July 29, 1974 12:00 PM

Nobody with all his buttons really wants a girl just like the girl who married dear old dad. But when conventional morality decided that girls should fall into bed before they fall in love, something got lost—and that loss, along with everything else, has been grossly exposed in movies the last few years. Now in Chinatown, a period thriller directed by Roman Polanski that has become the hot new film of the summer of ’74, the image of woman is reestablished on the screen in all its mystery and fascination by a gifted actress named Faye Dunaway.

Dunaway’s woman is a victim in the grand romantic 1930s gothic manner. Her father rapes her, and her husband is murdered. Through most of the film, Dunaway is in effect playing four parts—a traumatized neurotic, a tiger mother, a passionate mistress, a possible murderess. Manipulating all the ambiguities, Dunaway displays a mastery of her craft and a talent for smoldering that may rank her right up there with Theda Bara and Greta Garbo and Marlene Dietrich in Hollywood’s great succession of enchantresses. Like most enchantresses, Dunaway isn’t really a pretty woman. Her figure, though sensuous, is angular. Her shins would cut butter. The face is the thing. Bones as bold as Dietrich’s, lips as tender as a baby’s, teeth that glitter hungrily, eyes huge and tragic—one wise, one crazy. Her voice is deep and melodic and her expressions move like mist. She looks Irish and she is.

She looks vulnerable and she is. “Faye is appallingly open to feelings and impressions,” says one of her directors. “She cries a lot, innocently, like a hurt child. If she gets too much pain, the way Garland and Monroe did, I see danger. People like Faye are never far from the self-destruct button.” But Jack Nicholson, who stars with Dunaway in Chinatown, thinks she’s a gossamer grenade. “That lady doesn’t hang back. She’s not saving anything for later. She’s open to the big jolt—she wants it. She gets hurt that way, but it’s a useful kind of hurt. She’s a brave woman, a very free woman.”

Born 34 years ago in backwoods Florida, Dorothy Faye Dunaway grew up in army posts in Germany and the U.S. Wherever it was, home was an anxious place—her parents are now divorced—and the child took refuge in make-believe. “I can’t remember not knowing I was going to be an actress.” Success came early, but Dunaway worked hard for it. She did two years in Boston University’s drama school and three years in New York’s Lincoln Center Repertory Theater before grabbing the lead in an off-Broadway production of Hogan’s Goat, and she suffered a picture (Hurry Sundown) with Otto Preminger before she careened into stardom as the cigar-puffing heroine of Bonnie and Clyde.

“In those days I believed in the American dream,” Dunaway remembers. “Success meant happiness. Well, I found out.” Her next 10 films—from The Extraordinary Seaman to the current romp, The Three Musketeers—were either well-roasted turkeys or feathers in other stars’ caps. As for the American dream of love and marriage, Dunaway couldn’t seem to make it come true.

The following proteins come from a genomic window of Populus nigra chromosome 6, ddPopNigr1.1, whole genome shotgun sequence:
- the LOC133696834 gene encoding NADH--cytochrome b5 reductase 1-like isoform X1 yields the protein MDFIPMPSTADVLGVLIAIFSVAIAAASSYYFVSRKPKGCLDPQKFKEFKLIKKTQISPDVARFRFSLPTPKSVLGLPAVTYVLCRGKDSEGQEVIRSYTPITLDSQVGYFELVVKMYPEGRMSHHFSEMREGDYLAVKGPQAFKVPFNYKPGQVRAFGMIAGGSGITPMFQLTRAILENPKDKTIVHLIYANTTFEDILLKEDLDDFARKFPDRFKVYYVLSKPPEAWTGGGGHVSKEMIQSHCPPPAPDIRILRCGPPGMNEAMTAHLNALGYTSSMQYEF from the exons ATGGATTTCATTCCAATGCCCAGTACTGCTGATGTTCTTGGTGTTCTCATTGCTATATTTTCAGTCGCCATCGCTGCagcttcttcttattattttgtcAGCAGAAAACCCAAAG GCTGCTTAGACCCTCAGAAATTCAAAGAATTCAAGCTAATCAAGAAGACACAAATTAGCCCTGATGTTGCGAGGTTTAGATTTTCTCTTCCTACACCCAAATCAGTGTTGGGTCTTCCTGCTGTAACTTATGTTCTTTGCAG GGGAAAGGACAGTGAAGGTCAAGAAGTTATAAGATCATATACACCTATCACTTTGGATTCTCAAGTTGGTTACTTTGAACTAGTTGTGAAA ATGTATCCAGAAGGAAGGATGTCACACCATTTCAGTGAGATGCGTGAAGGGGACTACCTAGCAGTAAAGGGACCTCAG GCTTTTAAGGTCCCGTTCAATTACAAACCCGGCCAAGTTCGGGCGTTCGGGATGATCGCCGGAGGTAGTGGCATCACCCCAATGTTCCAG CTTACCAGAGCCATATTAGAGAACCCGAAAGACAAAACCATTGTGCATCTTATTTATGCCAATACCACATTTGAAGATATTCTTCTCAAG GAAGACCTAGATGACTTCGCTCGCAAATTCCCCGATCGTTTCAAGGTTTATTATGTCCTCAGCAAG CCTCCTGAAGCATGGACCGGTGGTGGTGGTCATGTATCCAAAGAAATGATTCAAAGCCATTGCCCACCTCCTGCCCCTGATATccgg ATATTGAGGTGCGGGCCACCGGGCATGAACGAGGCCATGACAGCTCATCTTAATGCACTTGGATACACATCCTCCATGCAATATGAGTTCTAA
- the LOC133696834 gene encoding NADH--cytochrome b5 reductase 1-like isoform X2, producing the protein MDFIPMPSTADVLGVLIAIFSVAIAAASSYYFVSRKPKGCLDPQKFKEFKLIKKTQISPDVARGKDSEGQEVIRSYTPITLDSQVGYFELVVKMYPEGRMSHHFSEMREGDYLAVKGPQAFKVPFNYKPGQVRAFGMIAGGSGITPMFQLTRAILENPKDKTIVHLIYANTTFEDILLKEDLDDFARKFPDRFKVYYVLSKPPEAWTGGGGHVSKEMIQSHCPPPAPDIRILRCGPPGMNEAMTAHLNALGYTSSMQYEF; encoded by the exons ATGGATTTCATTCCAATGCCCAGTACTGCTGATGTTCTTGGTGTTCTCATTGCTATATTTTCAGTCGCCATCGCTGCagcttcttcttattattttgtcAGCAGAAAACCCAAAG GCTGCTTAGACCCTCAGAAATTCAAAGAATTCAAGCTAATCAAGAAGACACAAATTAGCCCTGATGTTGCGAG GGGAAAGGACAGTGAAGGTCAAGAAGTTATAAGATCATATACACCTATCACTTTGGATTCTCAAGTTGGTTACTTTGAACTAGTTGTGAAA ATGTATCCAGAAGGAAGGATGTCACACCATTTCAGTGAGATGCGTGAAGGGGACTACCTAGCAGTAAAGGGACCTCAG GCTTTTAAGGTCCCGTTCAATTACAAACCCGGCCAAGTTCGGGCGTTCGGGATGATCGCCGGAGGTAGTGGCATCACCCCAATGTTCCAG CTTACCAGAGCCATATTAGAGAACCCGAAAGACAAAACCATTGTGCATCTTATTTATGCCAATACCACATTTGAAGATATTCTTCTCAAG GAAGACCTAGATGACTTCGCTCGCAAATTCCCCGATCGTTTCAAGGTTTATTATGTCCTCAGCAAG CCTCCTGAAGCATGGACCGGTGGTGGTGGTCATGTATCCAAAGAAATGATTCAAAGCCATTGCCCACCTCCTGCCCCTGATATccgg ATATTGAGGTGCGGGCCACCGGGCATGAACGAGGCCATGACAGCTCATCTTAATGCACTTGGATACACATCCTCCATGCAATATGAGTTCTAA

Quivering with need and pitiably anxious to please, Dunaway plunged into a series of affairs. The most spectacular of these involved Marcello Mastroianni. They met when they co-starred in A Place for Lovers and began to rehearse their love scenes after hours. Overwhelmed by his Latin passion, Dunaway asked him to give her a child. Mastroianni refused; after all, he said, he was a married man with children. The affair concluded with a screaming match in an Italian hotel room. What Faye learned from all this, “is that I gave too much. I gave things I have to save for my work.”

No doubt now that her work comes first. The woman who played Evelyn Mulwray in Chinatown is a dedicated professional. Dunaway worked for two months on the character before the cameras turned, and arrived on the set with a richly detailed vision of everything but the director. “I hear you’re difficult to work with,” were the first words the arrogant Polanski addressed to Dunaway. She does have a reputation for temperament, is seldom available before noon, and is sometimes over-insistent on her interpretation of a role. But most directors agree with Nicholson that “about anything to do with acting Dunaway is usually right.” Polanski later told a reporter for Rolling Stone that he considered Dunaway “a gigantic pain in the ass,” but added that he had “never known an actress to take work as seriously as she does. I tell you, she is a maniac.” Artistically, the abrasion was creative; but when the film was finished Dunaway was bled white. Seven months later, halfway through production on Towering Inferno, she is 15 pounds underweight and, according to an actor in the cast, looks like “a used bolt of lightning.”

She lives quietly in a Malibu beach house with rock star Peter Wolf of the J. Geils Band. Onstage Wolf is a hairy tornado. At home he is the gentlest of nurses, who gives his lady-love round-the-clock intensive care—brewing tea she barely sips, building sandwiches she scarcely nibbles, fielding the phone while she crashes up to 18 hours a night. As soon as Inferno is finished Dunaway plans a six-month flake-out. Then she wants to do a Broadway play. “Movies destroy me as an actress,” she says. “The stage builds me up again. I’ll do both as long as I’m around.”

“She’ll be around a long while,” says Robert Evans, who runs Paramount studios and personally produced Chinatown. “She has everything—beauty, talent, neurosis. She’s one of the great strange ones. When the lights go out and that face comes out of the dark and she looks at you with those big mysterious eyes, I tell you, it’s a very compelling thing. She has something we haven’t seen on the screen for a long time. She has witchery. She’s a femme fatale.”

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